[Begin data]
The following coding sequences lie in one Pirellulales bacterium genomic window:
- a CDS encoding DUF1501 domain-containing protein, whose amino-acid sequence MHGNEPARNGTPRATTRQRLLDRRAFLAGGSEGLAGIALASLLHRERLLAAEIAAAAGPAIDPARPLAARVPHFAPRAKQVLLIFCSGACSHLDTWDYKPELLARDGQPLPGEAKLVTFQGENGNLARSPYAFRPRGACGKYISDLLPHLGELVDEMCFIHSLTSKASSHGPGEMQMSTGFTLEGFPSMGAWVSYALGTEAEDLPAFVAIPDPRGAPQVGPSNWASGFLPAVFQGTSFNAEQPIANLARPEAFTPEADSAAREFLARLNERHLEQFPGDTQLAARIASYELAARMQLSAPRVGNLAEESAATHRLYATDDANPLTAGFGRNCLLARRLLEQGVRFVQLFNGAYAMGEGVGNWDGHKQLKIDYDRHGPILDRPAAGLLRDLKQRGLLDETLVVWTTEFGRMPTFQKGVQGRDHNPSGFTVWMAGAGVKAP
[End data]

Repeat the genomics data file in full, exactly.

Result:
The following coding sequences lie in one Pirellulales bacterium genomic window:
- a CDS encoding DUF1501 domain-containing protein, whose amino-acid sequence MHGNEPARNGTPRATTRQRLLDRRAFLAGGSEGLAGIALASLLHRERLLAAEIAAAAGPAIDPARPLAARVPHFAPRAKQVLLIFCSGACSHLDTWDYKPELLARDGQPLPGEAKLVTFQGENGNLARSPYAFRPRGACGKYISDLLPHLGELVDEMCFIHSLTSKASSHGPGEMQMSTGFTLEGFPSMGAWVSYALGTEAEDLPAFVAIPDPRGAPQVGPSNWASGFLPAVFQGTSFNAEQPIANLARPEAFTPEADSAAREFLARLNERHLEQFPGDTQLAARIASYELAARMQLSAPRVGNLAEESAATHRLYATDDANPLTAGFGRNCLLARRLLEQGVRFVQLFNGAYAMGEGVGNWDGHKQLKIDYDRHGPILDRPAAGLLRDLKQRGLLDETLVVWTTEFGRMPTFQKGVQGRDHNPSGFTVWMAGAGVKAP